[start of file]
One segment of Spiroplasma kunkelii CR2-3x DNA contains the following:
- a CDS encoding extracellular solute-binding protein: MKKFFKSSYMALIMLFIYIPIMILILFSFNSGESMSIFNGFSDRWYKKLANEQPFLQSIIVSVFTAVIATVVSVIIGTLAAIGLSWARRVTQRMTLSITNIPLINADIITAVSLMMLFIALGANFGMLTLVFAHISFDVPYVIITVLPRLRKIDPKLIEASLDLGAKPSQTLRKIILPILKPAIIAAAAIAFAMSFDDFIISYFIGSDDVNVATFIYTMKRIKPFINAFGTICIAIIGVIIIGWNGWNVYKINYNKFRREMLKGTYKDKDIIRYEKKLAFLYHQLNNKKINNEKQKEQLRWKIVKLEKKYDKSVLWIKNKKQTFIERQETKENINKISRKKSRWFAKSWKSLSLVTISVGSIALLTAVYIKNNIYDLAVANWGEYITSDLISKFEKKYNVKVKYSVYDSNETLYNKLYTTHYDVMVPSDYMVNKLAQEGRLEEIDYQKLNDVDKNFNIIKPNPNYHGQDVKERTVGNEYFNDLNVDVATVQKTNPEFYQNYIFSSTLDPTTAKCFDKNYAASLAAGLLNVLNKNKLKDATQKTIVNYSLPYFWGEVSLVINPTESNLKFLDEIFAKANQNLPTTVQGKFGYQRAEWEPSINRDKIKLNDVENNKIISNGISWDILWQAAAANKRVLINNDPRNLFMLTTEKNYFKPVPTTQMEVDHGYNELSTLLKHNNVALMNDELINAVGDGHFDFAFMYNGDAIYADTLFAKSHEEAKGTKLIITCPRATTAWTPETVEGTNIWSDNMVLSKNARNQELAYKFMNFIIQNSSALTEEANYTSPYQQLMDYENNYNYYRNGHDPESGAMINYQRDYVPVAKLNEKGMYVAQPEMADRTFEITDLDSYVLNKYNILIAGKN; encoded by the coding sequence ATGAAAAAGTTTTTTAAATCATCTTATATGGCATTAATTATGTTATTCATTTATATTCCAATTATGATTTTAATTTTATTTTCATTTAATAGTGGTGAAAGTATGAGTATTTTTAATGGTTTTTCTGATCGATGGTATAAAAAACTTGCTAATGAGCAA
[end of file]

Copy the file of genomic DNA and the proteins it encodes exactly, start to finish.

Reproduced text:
One segment of Spiroplasma kunkelii CR2-3x DNA contains the following:
- a CDS encoding extracellular solute-binding protein: MKKFFKSSYMALIMLFIYIPIMILILFSFNSGESMSIFNGFSDRWYKKLANEQPFLQSIIVSVFTAVIATVVSVIIGTLAAIGLSWARRVTQRMTLSITNIPLINADIITAVSLMMLFIALGANFGMLTLVFAHISFDVPYVIITVLPRLRKIDPKLIEASLDLGAKPSQTLRKIILPILKPAIIAAAAIAFAMSFDDFIISYFIGSDDVNVATFIYTMKRIKPFINAFGTICIAIIGVIIIGWNGWNVYKINYNKFRREMLKGTYKDKDIIRYEKKLAFLYHQLNNKKINNEKQKEQLRWKIVKLEKKYDKSVLWIKNKKQTFIERQETKENINKISRKKSRWFAKSWKSLSLVTISVGSIALLTAVYIKNNIYDLAVANWGEYITSDLISKFEKKYNVKVKYSVYDSNETLYNKLYTTHYDVMVPSDYMVNKLAQEGRLEEIDYQKLNDVDKNFNIIKPNPNYHGQDVKERTVGNEYFNDLNVDVATVQKTNPEFYQNYIFSSTLDPTTAKCFDKNYAASLAAGLLNVLNKNKLKDATQKTIVNYSLPYFWGEVSLVINPTESNLKFLDEIFAKANQNLPTTVQGKFGYQRAEWEPSINRDKIKLNDVENNKIISNGISWDILWQAAAANKRVLINNDPRNLFMLTTEKNYFKPVPTTQMEVDHGYNELSTLLKHNNVALMNDELINAVGDGHFDFAFMYNGDAIYADTLFAKSHEEAKGTKLIITCPRATTAWTPETVEGTNIWSDNMVLSKNARNQELAYKFMNFIIQNSSALTEEANYTSPYQQLMDYENNYNYYRNGHDPESGAMINYQRDYVPVAKLNEKGMYVAQPEMADRTFEITDLDSYVLNKYNILIAGKN; encoded by the coding sequence ATGAAAAAGTTTTTTAAATCATCTTATATGGCATTAATTATGTTATTCATTTATATTCCAATTATGATTTTAATTTTATTTTCATTTAATAGTGGTGAAAGTATGAGTATTTTTAATGGTTTTTCTGATCGATGGTATAAAAAACTTGCTAATGAGCAA